For the Singaporean population used to growth and success stories - especially the younger generation, for whom recession and Sars are foreign words - this is a completely new experience. This includes in particular a phenomenon that was not thought possible in this country - namely hamster purchases and empty shelves. After the government raised the warning level, there was a rush of worried consumers in supermarkets, who stocked up on noodle soups, toilet paper and similar products. This in turn called on the Prime Minister on Sunday, who addressed the nation and assured that there were enough essential goods in compulsory stocks.

Indonesia and Thailand - more inaccurate surveys?

Concern is currently growing in other countries in the region - and so is hysteria. Thailand has recently recorded the 33rd case of the disease; In response and out of concern about the introduction of the virus, the authorities in Bangkok have banned the cruise ship “Westerdam” with 1,455 passengers from docking in the nearby Laem Chabang port of Pattaya - although no case of illness has been reported on board. Compared to Singapore, which is ten times smaller, the infection rate in Thailand is already within tight limits.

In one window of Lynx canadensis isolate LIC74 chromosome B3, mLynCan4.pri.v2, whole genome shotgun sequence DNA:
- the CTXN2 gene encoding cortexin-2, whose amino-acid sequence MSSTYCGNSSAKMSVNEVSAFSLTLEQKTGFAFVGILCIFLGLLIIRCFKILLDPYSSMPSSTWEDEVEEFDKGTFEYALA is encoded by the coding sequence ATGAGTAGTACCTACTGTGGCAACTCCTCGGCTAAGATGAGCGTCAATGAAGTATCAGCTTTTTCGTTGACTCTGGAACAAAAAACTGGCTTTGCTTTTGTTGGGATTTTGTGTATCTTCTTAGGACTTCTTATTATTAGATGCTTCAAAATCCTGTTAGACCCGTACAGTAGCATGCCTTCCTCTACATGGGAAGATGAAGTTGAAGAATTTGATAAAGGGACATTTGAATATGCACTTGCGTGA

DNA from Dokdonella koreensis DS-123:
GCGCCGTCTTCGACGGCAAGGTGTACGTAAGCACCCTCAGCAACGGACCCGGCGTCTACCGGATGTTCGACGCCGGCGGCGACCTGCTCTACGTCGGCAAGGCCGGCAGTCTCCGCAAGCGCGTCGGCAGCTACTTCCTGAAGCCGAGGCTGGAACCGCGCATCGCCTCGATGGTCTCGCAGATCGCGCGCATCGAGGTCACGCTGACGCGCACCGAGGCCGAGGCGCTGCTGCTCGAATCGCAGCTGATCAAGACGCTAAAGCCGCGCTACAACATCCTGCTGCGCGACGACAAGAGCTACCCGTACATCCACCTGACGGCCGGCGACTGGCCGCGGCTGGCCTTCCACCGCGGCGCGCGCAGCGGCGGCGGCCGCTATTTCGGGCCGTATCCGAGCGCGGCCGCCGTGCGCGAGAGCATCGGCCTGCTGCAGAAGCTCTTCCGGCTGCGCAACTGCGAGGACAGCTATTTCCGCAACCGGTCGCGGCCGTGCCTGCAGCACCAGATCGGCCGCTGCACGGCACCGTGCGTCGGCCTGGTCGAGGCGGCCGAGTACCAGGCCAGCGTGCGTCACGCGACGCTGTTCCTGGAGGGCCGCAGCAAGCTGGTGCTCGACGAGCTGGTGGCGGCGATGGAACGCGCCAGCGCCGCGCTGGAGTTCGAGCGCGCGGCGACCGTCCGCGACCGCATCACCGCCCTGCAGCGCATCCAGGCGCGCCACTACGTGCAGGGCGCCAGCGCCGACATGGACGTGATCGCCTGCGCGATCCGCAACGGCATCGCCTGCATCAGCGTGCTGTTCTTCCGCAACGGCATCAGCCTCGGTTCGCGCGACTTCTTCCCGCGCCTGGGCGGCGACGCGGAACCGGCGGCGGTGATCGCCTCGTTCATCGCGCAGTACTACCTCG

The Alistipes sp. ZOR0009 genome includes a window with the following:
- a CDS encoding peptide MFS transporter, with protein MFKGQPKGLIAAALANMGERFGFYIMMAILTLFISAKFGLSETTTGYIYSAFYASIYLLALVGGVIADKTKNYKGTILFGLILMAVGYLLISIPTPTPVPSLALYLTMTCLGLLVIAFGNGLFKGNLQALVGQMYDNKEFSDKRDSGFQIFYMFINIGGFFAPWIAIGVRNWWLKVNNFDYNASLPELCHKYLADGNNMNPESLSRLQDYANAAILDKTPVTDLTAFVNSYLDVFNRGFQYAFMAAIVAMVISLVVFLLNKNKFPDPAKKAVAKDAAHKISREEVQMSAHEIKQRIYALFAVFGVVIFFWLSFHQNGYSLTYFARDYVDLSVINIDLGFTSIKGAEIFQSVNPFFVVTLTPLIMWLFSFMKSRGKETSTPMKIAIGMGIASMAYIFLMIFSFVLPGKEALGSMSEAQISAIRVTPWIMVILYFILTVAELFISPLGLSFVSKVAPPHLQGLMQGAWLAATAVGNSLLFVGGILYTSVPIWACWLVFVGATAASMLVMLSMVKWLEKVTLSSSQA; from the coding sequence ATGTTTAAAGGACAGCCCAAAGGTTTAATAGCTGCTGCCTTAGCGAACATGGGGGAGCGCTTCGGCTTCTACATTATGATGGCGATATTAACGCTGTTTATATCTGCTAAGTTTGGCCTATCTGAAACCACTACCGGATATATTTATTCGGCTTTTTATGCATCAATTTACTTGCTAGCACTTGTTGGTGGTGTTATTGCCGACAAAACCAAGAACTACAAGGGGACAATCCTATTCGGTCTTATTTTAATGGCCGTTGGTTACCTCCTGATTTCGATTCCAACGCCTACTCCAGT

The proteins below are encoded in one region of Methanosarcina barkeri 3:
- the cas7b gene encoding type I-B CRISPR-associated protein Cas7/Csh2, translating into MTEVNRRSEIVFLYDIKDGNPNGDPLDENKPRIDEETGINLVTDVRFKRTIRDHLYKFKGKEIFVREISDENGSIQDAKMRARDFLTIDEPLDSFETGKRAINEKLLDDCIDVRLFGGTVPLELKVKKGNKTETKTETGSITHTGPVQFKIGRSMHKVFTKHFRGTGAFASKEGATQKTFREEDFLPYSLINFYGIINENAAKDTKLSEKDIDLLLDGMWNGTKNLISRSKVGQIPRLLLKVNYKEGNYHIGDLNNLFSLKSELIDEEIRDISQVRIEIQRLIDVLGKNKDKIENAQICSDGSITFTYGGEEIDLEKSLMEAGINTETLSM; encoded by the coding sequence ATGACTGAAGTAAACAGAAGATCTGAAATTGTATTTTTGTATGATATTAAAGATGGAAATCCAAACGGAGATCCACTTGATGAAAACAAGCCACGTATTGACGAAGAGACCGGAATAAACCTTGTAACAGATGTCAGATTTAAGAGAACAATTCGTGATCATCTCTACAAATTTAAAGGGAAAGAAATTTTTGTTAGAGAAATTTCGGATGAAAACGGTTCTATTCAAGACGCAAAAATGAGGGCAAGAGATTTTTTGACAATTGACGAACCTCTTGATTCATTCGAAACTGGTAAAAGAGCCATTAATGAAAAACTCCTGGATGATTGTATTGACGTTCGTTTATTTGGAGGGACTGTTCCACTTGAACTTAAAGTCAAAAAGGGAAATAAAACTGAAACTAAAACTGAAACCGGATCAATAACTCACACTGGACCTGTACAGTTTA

This is even more true of Indonesia: notwithstanding the high number of tourists in Bali and despite the brisk business traffic between China, Jakarta and Surabaya, not a single infection has yet been reported from there. That also leads to speculation. For example, to the assumption that in the comparatively underdeveloped health system of the country any infections may not be recorded at all.